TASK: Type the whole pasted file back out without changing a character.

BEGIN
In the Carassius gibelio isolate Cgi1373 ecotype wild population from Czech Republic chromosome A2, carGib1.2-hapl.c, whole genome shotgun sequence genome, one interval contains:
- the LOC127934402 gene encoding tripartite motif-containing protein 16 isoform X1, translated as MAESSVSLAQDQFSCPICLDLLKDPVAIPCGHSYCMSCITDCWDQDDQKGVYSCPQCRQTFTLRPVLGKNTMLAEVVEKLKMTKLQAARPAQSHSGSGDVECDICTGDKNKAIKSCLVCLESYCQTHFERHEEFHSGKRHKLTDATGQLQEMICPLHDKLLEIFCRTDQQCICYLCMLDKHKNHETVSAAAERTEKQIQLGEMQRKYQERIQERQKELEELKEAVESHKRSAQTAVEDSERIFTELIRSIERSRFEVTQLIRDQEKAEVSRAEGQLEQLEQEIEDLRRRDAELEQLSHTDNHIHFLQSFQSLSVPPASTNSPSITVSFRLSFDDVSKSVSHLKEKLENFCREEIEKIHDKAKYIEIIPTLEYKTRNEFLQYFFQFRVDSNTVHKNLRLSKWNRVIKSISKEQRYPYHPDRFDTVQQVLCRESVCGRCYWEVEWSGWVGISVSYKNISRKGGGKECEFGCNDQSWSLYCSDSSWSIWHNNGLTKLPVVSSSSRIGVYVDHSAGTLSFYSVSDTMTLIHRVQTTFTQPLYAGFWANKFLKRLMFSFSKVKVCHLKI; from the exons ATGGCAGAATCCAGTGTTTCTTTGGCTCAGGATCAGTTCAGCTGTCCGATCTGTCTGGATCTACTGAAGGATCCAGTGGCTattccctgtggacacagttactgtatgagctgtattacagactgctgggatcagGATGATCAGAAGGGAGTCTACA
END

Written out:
In the Carassius gibelio isolate Cgi1373 ecotype wild population from Czech Republic chromosome A2, carGib1.2-hapl.c, whole genome shotgun sequence genome, one interval contains:
- the LOC127934402 gene encoding tripartite motif-containing protein 16 isoform X1, translated as MAESSVSLAQDQFSCPICLDLLKDPVAIPCGHSYCMSCITDCWDQDDQKGVYSCPQCRQTFTLRPVLGKNTMLAEVVEKLKMTKLQAARPAQSHSGSGDVECDICTGDKNKAIKSCLVCLESYCQTHFERHEEFHSGKRHKLTDATGQLQEMICPLHDKLLEIFCRTDQQCICYLCMLDKHKNHETVSAAAERTEKQIQLGEMQRKYQERIQERQKELEELKEAVESHKRSAQTAVEDSERIFTELIRSIERSRFEVTQLIRDQEKAEVSRAEGQLEQLEQEIEDLRRRDAELEQLSHTDNHIHFLQSFQSLSVPPASTNSPSITVSFRLSFDDVSKSVSHLKEKLENFCREEIEKIHDKAKYIEIIPTLEYKTRNEFLQYFFQFRVDSNTVHKNLRLSKWNRVIKSISKEQRYPYHPDRFDTVQQVLCRESVCGRCYWEVEWSGWVGISVSYKNISRKGGGKECEFGCNDQSWSLYCSDSSWSIWHNNGLTKLPVVSSSSRIGVYVDHSAGTLSFYSVSDTMTLIHRVQTTFTQPLYAGFWANKFLKRLMFSFSKVKVCHLKI; from the exons ATGGCAGAATCCAGTGTTTCTTTGGCTCAGGATCAGTTCAGCTGTCCGATCTGTCTGGATCTACTGAAGGATCCAGTGGCTattccctgtggacacagttactgtatgagctgtattacagactgctgggatcagGATGATCAGAAGGGAGTCTACA